I now officially have zero faith in "Alpha" as a potential box office force. I honestly don't know who the target audience is for this film. It's stuck in no man's land and I think it's going to end up in the $5m range this weekend. Even with a low-ish cost of FB$89 I don't trust the film's floor at all. And for the sake of Studio 8 they better hope that "White Boy Rick" is REALLY good because it looks like they're about to suffer their second expensive dud in a row.
For my lineup this weekend I'm a firm believer in "Crazy Rich Asians" as an anchor. This won't leave room for much else but I expect the following movies from the rest of the field to hold up well: "Mission: Impossible - Fallout" (FB$193), "Disney's Christopher Robin" (FB$128) and "The Incredibles 2" (FB$39).
My picks for this weekend's top 5 in total box office (this week's cost in FML Bux in parentheses):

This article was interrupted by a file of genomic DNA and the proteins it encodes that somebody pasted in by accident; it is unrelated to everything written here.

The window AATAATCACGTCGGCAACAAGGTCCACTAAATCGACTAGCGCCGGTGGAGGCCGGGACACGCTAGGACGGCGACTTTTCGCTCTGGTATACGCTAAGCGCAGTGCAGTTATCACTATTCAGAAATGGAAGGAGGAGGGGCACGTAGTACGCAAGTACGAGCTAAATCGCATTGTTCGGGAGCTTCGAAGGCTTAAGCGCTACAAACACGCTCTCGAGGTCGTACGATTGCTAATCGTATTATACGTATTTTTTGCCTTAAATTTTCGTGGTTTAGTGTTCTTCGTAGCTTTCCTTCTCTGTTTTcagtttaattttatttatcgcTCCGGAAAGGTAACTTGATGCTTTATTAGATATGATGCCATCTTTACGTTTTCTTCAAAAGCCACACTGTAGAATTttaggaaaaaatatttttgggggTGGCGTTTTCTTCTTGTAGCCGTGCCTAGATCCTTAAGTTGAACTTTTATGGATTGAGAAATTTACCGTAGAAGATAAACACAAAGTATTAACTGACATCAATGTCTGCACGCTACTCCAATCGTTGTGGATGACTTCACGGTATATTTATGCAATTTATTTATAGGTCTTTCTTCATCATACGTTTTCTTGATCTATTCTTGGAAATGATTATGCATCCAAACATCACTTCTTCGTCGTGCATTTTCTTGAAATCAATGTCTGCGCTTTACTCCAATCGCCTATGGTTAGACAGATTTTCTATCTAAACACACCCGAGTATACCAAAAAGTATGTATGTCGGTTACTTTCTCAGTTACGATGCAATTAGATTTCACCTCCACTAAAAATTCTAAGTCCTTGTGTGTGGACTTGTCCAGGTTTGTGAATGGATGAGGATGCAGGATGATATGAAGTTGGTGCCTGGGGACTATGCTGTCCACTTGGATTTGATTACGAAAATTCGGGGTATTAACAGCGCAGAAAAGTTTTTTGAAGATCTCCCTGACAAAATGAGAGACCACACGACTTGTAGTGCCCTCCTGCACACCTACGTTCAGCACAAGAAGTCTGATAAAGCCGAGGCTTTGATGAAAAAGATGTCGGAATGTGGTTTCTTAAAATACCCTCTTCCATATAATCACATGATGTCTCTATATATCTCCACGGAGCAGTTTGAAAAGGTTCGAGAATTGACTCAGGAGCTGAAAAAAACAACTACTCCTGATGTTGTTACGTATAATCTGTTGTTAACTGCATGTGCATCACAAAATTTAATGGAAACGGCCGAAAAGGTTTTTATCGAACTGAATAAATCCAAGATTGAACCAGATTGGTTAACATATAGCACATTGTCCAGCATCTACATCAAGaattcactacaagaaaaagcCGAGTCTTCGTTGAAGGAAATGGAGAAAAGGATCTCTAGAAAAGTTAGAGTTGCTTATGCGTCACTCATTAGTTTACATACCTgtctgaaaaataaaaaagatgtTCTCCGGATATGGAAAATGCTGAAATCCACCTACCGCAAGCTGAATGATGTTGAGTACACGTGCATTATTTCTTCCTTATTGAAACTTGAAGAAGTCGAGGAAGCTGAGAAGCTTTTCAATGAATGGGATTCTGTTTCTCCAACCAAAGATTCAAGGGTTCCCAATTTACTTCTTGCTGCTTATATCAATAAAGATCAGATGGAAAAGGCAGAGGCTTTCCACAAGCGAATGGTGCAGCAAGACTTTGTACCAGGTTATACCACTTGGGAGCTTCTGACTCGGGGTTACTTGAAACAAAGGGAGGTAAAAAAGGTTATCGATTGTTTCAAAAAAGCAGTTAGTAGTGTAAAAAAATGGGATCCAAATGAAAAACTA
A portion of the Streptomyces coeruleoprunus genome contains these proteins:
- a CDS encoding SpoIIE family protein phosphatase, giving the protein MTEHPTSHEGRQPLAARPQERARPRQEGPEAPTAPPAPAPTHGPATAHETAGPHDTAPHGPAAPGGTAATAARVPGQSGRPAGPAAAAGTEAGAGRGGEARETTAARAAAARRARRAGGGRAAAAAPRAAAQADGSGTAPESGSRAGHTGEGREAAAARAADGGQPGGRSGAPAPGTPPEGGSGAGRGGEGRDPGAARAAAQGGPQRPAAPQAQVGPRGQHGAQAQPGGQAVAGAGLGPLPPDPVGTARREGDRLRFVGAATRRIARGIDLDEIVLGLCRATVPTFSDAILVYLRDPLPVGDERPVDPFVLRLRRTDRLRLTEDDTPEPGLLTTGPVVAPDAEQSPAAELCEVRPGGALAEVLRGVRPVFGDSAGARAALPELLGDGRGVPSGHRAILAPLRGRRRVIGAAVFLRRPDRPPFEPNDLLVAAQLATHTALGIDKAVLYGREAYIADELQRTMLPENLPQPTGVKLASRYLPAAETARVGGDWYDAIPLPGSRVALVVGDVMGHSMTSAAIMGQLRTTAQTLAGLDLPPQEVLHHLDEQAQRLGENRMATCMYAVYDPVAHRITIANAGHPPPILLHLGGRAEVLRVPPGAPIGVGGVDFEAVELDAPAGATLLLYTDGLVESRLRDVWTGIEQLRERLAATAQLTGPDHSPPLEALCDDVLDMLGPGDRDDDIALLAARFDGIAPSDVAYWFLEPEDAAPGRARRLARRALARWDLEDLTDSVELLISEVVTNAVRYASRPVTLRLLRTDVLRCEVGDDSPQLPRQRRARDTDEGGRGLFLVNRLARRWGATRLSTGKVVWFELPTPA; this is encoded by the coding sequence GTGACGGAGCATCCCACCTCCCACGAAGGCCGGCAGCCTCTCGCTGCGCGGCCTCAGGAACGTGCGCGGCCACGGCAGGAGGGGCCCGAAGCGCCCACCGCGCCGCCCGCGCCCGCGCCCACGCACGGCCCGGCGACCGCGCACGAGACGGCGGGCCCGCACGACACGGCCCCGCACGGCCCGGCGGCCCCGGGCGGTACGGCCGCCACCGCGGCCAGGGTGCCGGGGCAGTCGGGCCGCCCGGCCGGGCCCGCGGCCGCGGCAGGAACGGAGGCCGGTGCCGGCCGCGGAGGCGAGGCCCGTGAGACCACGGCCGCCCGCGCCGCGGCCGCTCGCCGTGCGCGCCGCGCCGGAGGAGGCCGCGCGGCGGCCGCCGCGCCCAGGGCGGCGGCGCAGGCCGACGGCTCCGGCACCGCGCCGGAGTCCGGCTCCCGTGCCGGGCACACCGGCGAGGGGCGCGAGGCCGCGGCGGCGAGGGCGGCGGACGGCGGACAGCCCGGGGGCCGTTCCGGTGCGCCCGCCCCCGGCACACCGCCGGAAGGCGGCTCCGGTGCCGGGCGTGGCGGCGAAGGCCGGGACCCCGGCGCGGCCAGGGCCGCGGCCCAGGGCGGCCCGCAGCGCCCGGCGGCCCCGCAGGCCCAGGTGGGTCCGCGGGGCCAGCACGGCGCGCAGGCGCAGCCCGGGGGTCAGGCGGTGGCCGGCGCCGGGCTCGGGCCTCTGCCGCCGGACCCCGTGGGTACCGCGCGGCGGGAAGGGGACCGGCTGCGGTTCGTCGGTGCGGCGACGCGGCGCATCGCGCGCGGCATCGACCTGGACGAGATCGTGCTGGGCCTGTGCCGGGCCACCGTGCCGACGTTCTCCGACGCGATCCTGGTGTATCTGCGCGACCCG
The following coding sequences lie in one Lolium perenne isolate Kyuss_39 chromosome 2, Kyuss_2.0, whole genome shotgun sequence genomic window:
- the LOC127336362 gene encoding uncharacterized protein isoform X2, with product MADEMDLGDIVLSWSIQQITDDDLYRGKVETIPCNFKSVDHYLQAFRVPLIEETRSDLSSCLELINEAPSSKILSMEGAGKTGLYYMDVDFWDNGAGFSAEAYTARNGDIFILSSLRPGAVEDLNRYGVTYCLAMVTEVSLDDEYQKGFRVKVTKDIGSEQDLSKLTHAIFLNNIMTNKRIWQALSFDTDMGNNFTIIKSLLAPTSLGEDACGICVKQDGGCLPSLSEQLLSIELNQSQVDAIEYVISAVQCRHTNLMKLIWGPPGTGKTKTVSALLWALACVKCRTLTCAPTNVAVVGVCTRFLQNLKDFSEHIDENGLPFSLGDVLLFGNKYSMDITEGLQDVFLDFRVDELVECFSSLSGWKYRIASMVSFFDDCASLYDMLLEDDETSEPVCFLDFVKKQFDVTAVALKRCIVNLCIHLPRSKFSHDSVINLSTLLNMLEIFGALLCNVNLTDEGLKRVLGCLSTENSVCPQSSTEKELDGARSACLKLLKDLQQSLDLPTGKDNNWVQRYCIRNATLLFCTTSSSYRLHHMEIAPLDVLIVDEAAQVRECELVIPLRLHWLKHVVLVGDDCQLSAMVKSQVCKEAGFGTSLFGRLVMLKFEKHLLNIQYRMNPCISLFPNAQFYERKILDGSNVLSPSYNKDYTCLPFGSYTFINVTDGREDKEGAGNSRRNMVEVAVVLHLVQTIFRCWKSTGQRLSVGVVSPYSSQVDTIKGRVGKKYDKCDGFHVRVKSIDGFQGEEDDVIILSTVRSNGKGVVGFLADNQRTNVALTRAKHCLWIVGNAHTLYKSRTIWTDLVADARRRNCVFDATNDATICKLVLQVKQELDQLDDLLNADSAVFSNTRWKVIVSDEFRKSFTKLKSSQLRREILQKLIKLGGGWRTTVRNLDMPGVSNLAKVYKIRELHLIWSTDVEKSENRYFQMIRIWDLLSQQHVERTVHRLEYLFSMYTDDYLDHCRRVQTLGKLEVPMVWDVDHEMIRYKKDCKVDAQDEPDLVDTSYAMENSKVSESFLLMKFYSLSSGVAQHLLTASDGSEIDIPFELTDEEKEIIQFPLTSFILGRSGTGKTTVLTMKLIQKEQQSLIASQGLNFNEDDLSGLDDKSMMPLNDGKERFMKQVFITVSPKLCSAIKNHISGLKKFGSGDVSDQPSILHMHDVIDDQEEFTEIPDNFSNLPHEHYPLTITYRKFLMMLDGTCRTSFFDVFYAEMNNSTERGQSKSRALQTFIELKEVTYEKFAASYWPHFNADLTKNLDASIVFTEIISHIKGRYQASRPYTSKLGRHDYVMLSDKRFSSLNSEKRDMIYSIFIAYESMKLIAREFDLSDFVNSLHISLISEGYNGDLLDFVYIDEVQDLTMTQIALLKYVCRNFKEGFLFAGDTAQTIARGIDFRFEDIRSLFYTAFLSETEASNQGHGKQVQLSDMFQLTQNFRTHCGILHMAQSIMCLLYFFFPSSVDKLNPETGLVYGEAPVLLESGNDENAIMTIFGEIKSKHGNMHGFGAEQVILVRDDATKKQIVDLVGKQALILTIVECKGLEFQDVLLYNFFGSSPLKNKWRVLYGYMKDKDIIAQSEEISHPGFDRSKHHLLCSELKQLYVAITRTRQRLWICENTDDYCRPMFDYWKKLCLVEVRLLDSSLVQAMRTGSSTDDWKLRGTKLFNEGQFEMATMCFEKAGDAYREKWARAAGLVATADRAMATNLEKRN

- Crazy Rich Asians (FB$358)
- The Meg (FB$356)
- Mile 22 (FB$296)
- Mission: Impossible - Fallout (FB$193)
- Disney's Christopher Robin (FB$128)
Bonus Pick of the Week: "Crazy Rich Asians" (FB$358) This would mean it would have to over-perform this weekend (similar to what "The Meg" did last weekend). The film has a lot of upside and if strong word of mouth continues I can see a scenario in which Saturday and Sunday bumps push this film into bonus contention.
If I learned anything from "Team America: World Police" it's that R-rated movies featuring puppet sex are funny. So of course my expectations for Melissa McCarthy's raunchy live-action/puppet mystery "The Happytime Murders" are sky high. Also opening wide next weekend is the adventure film "A.X.L." which is about a top-secret robotic dog. So based on my new options, I expect puppets to rule the day.
Follow me on Twitter @TheBoxOfficeGuy